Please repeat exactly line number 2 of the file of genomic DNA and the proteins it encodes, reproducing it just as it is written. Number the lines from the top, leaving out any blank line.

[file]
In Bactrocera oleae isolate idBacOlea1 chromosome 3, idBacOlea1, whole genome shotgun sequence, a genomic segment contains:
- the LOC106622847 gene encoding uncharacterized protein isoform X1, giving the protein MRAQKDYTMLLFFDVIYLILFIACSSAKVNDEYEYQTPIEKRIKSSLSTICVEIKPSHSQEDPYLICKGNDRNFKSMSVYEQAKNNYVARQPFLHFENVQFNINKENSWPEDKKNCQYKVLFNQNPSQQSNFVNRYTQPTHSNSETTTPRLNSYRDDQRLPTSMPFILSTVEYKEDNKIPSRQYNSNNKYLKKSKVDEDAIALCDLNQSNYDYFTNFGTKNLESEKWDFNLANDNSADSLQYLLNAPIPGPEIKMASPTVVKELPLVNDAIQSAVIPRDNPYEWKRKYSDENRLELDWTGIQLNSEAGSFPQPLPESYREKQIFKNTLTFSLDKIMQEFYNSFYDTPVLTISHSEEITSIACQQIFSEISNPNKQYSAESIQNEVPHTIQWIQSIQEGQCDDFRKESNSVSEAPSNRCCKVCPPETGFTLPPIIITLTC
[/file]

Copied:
- the LOC106622847 gene encoding uncharacterized protein isoform X1, giving the protein MRAQKDYTMLLFFDVIYLILFIACSSAKVNDEYEYQTPIEKRIKSSLSTICVEIKPSHSQEDPYLICKGNDRNFKSMSVYEQAKNNYVARQPFLHFENVQFNINKENSWPEDKKNCQYKVLFNQNPSQQSNFVNRYTQPTHSNSETTTPRLNSYRDDQRLPTSMPFILSTVEYKEDNKIPSRQYNSNNKYLKKSKVDEDAIALCDLNQSNYDYFTNFGTKNLESEKWDFNLANDNSADSLQYLLNAPIPGPEIKMASPTVVKELPLVNDAIQSAVIPRDNPYEWKRKYSDENRLELDWTGIQLNSEAGSFPQPLPESYREKQIFKNTLTFSLDKIMQEFYNSFYDTPVLTISHSEEITSIACQQIFSEISNPNKQYSAESIQNEVPHTIQWIQSIQEGQCDDFRKESNSVSEAPSNRCCKVCPPETGFTLPPIIITLTC